There are merits and disadvantages to including any sort of programming challenge in your interview process. The argument for something like a FizzBuzz challenge is that a surprising number of programmers can’t actually do that, and it weeds out the worst candidates and the liars.

**Gareth** was interviewing someone who purported to be a senior developer with loads of Java experience. As a standard part of their interview process, they do a little TDD based exercise: “here’s a test, here’s how to run it, now write some code which passes the test.”

The candidate had no idea what to make of this exercise. After about 45 minutes which resulted in three lines of code (one of which was just a closing curly bracket) Gareth gave the candidate some mercy. Interviews are stressful, the candidate might not be comfortable with the tools, everybody has a bad brainfart from time to time. He offered a different, simpler task.

“Heres’s some code which generates a list of numbers. I’d like *you* to write a method which finds the number which appears in the
list most frequently.”

```
import java.io.*;
import java.util.*;
class Solution {
public static void main(String[] args) {
List<Integer> numbers = new Vector<Integer>();
numbers.add(5);
numbers.add(14);
numbers.add(6);
numbers.add(7);
numbers.add(7);
numbers.add(7);
numbers.add(20);
numbers.add(10);
numbers.add(10);
// find most common item
for(Integer num : numbers){
if(num == 5 ){
int five += 1;
}
else if(num == 14 ) [
int foue=rteen += !:
}
}
}
```

Gareth brought the interview to a close. After this, he didn’t want to spend another foue=rteen minutes trying to find a test the candidate could pass.

[Advertisement]
ProGet supports your applications, Docker containers, and third-party packages, allowing you to enforce quality standards across all components. Download and see how!

Here’s how to construct what John Horton Conway calls his “subprime fib” sequence. Seed the sequence with any two positive integers. Then at each step, sum the last two elements of the sequence. If the result is prime, append it to the sequence. Otherwise divide it by its smallest prime factor and append that.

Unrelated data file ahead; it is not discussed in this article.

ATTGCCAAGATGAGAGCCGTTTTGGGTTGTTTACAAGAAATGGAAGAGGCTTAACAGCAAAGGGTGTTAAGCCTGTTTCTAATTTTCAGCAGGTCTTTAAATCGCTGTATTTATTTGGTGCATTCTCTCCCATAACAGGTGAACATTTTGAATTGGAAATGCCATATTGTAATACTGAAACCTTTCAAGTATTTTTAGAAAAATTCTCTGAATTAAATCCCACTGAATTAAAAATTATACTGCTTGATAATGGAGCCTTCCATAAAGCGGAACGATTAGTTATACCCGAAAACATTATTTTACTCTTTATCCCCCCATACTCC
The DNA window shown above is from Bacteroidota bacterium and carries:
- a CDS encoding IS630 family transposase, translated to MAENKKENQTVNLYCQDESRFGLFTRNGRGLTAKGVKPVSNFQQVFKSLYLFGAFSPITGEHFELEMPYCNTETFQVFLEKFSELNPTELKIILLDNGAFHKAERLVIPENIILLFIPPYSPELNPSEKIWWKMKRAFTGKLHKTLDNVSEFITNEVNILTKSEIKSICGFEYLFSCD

If we start the sequence with (1, 1) we get the sequence

1, 1, 2, 3, 5, 4, 3, 7, 5, 6, 11, 17, 14, 31, 15, 23, 19, 21, 20, 41, 61, 51, 56, 107, 163, 135, 149, 142, 97, 239, 168, 37, 41, 39, 40, 79, 17, 48, 13, 61, 37, 49, 43, 46, 89, 45, 67, 56, 41, 97, 69, 83, 76, 53, 43, 48, 13, …

We know it will keep repeating because 48 followed by 13 has occurred before, and the “memory” of the sequence only stretches back two steps.

If we start with (6, 3) we get

6, 3, 3, 3, …

It’s easy to see that if the sequence ever repeats a value *n* then it will produce only that value from then on, because *n* + *n* = 2*n* is obviously not prime, and its smallest prime factor is 2.

Conway believes that this sequence will always get stuck in a cycle but this has not been proven.

Here’s Python code to try out Conway’s conjecture:

from sympy import isprime, primefactors def subprime(a, b): seq = [a, b] repeated = False while not repeated: s = seq[-1] + seq[-2] if not isprime(s): s //= primefactors(s)[0] repeated = check_repeat(seq, s) seq.append(s) return seq def check_repeat(seq, s): if not s in seq: return False if seq[-1] == s: return True # all previous occurances of the last element in seq indices = [i for i, x in enumerate(seq) if x == seq[-1]] for i in indices[:-1]: if seq[i+1] == s: return True return False

I’ve verified by brute force that the sequence repeats for all starting values less than 1000.

**Related posts**:

Next Page of Stories